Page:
Janiel Santos is a Master of Public Policy (MPP) candidate at the University of Chicago Harris School of Public Policy. Sharing her experiences as a first-generation student, she encourages incoming FLI students to seek spaces and mentors that celebrate FLI identities and strengths.
Following are the highlights of our conversation:
Q. How did your affiliation with the First-generation, Lower-Income and Immigrant (FLI) community influence your field of study?
A. Even as a child, I was aware of barriers that make higher education less accessible and equitable for some communities. As the first person in my family to have access to formal education, I quickly realized that the general college student population did not share my background or identity.
Instead of devising band-aid fixes that do not have long-term impacts, I started pursuing higher-education policy to address root causes of persistent education inequalities. I do not believe that everyone wants or should be pushed into pursing a degree at a traditional 4-year University. Education has many forms and all are valuable. People should be encouraged to take their educational path into their own hands and explore alternative forms of education and be inspired to pursue other opportunities such as vocational training or similar programs. Through a policy focus, I want to ensure that post secondary institutions can respect those individuals’ choices and allow better economic mobility regardless of access to traditional education.
Q. How have you navigated the social structures at the University of Chicago as a FLI student?
A. I had an amazing mentor during my undergraduate program who asked me if I took on extra responsibilities at work as a survival tactic. I immediately realized that my identity as a first-generation student led me to believe that I had to go the extra mile to prove myself and my capabilities. Some of my peers who came from more privileged backgrounds or had more capital did not have the same sense of unease in those spaces. Now, I try to balance doing good work and scaling back to take care of myself. It is easier said than done. But, being in spaces where I do not have to explain my background or identity has allowed me to find friends and peers who want me to thrive.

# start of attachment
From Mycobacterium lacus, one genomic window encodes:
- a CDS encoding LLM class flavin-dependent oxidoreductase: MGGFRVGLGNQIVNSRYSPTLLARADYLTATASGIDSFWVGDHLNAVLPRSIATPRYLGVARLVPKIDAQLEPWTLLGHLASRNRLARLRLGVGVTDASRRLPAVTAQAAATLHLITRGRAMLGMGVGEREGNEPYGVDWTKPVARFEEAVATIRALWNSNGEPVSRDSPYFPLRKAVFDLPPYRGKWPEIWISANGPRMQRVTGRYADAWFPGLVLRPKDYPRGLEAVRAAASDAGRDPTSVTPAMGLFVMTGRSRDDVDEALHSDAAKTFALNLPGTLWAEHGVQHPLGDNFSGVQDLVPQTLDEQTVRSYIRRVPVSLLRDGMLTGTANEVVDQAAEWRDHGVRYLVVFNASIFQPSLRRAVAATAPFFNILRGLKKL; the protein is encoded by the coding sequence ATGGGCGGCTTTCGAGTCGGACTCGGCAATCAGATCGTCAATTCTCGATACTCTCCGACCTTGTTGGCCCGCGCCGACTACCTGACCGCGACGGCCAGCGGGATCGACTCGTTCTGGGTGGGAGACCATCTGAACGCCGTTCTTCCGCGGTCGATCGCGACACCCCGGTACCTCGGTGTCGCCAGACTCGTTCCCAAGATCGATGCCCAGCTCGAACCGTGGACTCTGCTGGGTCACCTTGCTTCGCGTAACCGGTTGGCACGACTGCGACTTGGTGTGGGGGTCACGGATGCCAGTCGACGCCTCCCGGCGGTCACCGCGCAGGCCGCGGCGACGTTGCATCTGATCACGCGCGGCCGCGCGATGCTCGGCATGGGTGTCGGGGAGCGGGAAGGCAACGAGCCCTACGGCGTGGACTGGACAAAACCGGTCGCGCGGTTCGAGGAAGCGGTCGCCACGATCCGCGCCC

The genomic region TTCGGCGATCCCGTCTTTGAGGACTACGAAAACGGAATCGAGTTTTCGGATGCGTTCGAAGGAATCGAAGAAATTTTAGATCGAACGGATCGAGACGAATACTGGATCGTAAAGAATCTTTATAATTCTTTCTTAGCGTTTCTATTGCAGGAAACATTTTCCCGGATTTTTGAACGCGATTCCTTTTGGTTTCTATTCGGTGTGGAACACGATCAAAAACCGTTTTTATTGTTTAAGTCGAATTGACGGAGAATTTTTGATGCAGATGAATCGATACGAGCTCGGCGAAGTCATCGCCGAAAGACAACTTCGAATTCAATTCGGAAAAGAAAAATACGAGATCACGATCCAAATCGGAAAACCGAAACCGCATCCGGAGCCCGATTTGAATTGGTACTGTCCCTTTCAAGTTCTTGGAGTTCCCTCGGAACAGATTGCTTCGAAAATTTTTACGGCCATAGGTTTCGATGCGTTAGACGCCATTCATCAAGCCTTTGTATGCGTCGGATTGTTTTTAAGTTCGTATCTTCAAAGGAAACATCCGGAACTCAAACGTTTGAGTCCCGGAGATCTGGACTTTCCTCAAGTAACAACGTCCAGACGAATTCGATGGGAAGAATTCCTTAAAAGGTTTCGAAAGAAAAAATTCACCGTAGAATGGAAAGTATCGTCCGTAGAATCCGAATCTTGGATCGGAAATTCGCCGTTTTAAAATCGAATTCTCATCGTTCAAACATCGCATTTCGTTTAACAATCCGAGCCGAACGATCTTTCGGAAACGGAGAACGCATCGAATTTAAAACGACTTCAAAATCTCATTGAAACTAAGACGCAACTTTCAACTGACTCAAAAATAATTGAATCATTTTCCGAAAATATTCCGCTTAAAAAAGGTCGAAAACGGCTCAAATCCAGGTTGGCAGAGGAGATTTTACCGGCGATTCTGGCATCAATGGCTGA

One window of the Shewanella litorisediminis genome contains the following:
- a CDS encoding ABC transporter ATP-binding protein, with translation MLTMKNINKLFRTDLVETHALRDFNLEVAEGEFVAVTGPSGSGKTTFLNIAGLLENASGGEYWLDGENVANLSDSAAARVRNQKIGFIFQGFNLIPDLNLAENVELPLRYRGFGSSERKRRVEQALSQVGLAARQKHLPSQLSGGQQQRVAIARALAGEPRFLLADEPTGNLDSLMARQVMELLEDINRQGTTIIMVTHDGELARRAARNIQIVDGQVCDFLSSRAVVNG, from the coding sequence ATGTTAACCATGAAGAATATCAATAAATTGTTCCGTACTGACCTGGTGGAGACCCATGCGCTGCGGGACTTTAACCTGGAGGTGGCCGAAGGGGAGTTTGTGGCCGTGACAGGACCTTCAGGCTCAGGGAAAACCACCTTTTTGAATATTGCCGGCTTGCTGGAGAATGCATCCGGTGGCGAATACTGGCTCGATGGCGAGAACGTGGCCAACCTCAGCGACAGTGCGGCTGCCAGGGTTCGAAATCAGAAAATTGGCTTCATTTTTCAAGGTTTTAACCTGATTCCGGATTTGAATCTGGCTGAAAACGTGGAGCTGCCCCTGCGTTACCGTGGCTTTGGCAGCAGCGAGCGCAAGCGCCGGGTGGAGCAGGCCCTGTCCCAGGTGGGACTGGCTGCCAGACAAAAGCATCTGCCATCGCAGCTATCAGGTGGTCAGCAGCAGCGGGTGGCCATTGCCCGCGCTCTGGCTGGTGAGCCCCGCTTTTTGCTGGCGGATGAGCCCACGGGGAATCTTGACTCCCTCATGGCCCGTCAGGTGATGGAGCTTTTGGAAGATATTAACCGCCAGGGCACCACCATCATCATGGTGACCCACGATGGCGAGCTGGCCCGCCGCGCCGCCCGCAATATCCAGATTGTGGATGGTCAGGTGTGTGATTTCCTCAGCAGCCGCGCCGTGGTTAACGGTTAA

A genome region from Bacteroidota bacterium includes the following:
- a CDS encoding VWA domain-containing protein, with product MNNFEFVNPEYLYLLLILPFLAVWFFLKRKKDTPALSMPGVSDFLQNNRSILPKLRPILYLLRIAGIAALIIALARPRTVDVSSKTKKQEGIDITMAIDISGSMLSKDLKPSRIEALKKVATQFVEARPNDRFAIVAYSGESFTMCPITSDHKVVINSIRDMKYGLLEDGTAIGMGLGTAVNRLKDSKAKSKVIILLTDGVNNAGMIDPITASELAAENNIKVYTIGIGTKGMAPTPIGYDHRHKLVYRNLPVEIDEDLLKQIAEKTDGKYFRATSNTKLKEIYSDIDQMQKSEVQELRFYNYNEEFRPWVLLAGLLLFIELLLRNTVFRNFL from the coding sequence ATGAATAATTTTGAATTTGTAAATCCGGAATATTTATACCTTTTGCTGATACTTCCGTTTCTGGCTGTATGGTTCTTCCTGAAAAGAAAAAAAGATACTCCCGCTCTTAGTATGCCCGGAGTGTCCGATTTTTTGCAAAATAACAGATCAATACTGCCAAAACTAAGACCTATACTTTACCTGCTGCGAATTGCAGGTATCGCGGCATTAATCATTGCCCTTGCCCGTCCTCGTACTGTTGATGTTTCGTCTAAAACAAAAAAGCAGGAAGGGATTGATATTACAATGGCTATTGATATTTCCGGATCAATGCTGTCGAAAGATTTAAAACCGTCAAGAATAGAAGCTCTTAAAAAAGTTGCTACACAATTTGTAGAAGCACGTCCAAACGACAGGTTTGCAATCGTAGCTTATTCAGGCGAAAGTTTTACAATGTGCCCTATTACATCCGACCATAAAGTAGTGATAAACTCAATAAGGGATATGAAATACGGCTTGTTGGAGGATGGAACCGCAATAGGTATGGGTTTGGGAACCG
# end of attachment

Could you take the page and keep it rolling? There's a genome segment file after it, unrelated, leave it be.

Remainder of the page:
Connecting with people who share my identity as a first-generation student also allows me to talk about school-related issues that are harder to discuss with family members. Communicating with people who have gone through a similar process or experience makes me feel more welcome in an elite college setting.
Q. What is one change you wish to see during your time at the university?
A. I would like to see more established spaces on campus that cater to FLI students. It is wonderful to have the FLI Network. But I wish to see more departments integrate the network as an integral and public part of the graduate student experience.
When I first came to the university, someone told me not to share my identity as a first-generation student with others because it might lead them to look down on me. As someone who is really proud of making it through college, and now, graduate school, I was shocked to hear that I should hide a major part of my identity. It is crucial for all departments to play a more active role in becoming better allies and encouraging FLI students to achieve their best potential.
Q. What has been your proudest moment so far?
A. I am proud to be pursuing my Master’s degree and affirming that I understand some advanced Calculus and Algebra. After completing Harris’ Core program, I am more confident in my quantitative skills. Moving to Chicago and starting a new life has been scary yet exciting. With everything going on in the world, I am extremely grateful for my home, family and health.
Janiel will be a panelist for the FLI Orientation Panel on Wednesday, October 7 at 1:00 PM CST. Join us to learn more about her experience and advice!